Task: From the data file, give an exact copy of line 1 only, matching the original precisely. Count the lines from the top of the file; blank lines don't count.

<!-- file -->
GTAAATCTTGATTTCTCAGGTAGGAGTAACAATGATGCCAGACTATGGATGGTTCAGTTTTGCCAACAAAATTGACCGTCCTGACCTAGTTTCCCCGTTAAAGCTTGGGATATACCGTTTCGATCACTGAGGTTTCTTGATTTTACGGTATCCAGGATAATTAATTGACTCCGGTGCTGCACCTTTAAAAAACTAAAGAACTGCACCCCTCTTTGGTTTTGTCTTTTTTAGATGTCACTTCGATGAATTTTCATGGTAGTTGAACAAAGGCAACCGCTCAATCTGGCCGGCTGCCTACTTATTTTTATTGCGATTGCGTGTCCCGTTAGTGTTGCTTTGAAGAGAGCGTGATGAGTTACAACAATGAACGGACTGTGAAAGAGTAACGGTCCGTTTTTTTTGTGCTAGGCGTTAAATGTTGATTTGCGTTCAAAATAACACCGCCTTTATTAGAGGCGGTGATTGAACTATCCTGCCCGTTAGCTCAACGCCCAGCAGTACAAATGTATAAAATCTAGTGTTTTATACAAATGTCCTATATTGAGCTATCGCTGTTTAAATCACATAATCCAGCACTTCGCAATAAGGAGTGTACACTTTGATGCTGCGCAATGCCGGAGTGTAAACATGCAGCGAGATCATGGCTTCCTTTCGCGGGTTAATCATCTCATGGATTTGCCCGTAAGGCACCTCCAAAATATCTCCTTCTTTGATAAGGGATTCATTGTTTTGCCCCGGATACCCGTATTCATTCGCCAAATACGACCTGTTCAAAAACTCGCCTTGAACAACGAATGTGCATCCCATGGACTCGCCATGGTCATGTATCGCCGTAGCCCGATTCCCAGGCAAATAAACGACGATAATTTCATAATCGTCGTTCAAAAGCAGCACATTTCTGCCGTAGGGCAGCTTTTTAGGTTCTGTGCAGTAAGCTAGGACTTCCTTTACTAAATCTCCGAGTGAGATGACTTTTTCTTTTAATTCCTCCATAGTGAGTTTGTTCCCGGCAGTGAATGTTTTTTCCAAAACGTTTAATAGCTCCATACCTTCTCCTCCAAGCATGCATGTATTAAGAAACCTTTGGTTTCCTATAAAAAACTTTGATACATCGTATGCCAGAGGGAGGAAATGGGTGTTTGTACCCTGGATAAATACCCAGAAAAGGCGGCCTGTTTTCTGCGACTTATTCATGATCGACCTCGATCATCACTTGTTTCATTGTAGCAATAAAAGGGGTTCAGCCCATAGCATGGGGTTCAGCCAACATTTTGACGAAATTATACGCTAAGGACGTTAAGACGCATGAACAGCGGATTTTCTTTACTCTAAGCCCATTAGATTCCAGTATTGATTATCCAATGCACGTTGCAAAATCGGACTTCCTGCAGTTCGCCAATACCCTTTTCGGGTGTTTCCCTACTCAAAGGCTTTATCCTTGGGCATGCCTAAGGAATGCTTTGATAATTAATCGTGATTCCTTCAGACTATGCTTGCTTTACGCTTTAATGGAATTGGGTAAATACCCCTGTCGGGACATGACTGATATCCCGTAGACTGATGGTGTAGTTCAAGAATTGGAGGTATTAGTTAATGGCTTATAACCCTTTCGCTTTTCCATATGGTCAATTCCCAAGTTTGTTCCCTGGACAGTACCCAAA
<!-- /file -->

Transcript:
GTAAATCTTGATTTCTCAGGTAGGAGTAACAATGATGCCAGACTATGGATGGTTCAGTTTTGCCAACAAAATTGACCGTCCTGACCTAGTTTCCCCGTTAAAGCTTGGGATATACCGTTTCGATCACTGAGGTTTCTTGATTTTACGGTATCCAGGATAATTAATTGACTCCGGTGCTGCACCTTTAAAAAACTAAAGAACTGCACCCCTCTTTGGTTTTGTCTTTTTTAGATGTCACTTCGATGAATTTTCATGGTAGTTGAACAAAGGCAACCGCTCAATCTGGCCGGCTGCCTACTTATTTTTATTGCGATTGCGTGTCCCGTTAGTGTTGCTTTGAAGAGAGCGTGATGAGTTACAACAATGAACGGACTGTGAAAGAGTAACGGTCCGTTTTTTTTGTGCTAGGCGTTAAATGTTGATTTGCGTTCAAAATAACACCGCCTTTATTAGAGGCGGTGATTGAACTATCCTGCCCGTTAGCTCAACGCCCAGCAGTACAAATGTATAAAATCTAGTGTTTTATACAAATGTCCTATATTGAGCTATCGCTGTTTAAATCACATAATCCAGCACTTCGCAATAAGGAGTGTACACTTTGATGCTGCGCAATGCCGGAGTGTAAACATGCAGCGAGATCATGGCTTCCTTTCGCGGGTTAATCATCTCATGGATTTGCCCGTAAGGCACCTCCAAAATATCTCCTTCTTTGATAAGGGATTCATTGTTTTGCCCCGGATACCCGTATTCATTCGCCAAATACGACCTGTTCAAAAACTCGCCTTGAACAACGAATGTGCATCCCATGGACTCGCCATGGTCATGTATCGCCGTAGCCCGATTCCCAGGCAAATAAACGACGATAATTTCATAATCGTCGTTCAAAAGCAGCACATTTCTGCCGTAGGGCAGCTTTTTAGGTTCTGTGCAGTAAGCTAGGACTTCCTTTACTAAATCTCCGAGTGAGATGACTTTTTCTTTTAATTCCTCCATAGTGAGTTTGTTCCCGGCAGTGAATGTTTTTTCCAAAACGTTTAATAGCTCCATACCTTCTCCTCCAAGCATGCATGTATTAAGAAACCTTTGGTTTCCTATAAAAAACTTTGATACATCGTATGCCAGAGGGAGGAAATGGGTGTTTGTACCCTGGATAAATACCCAGAAAAGGCGGCCTGTTTTCTGCGACTTATTCATGATCGACCTCGATCATCACTTGTTTCATTGTAGCAATAAAAGGGGTTCAGCCCATAGCATGGGGTTCAGCCAACATTTTGACGAAATTATACGCTAAGGACGTTAAGACGCATGAACAGCGGATTTTCTTTACTCTAAGCCCATTAGATTCCAGTATTGATTATCCAATGCACGTTGCAAAATCGGACTTCCTGCAGTTCGCCAATACCCTTTTCGGGTGTTTCCCTACTCAAAGGCTTTATCCTTGGGCATGCCTAAGGAATGCTTTGATAATTAATCGTGATTCCTTCAGACTATGCTTGCTTTACGCTTTAATGGAATTGGGTAAATACCCCTGTCGGGACATGACTGATATCCCGTAGACTGATGGTGTAGTTCAAGAATTGGAGGTATTAGTTAATGGCTTATAACCCTTTCGCTTTTCCATATGGTCAATTCCCAAGTTTGTTCCCTGGACAGTACCCAAA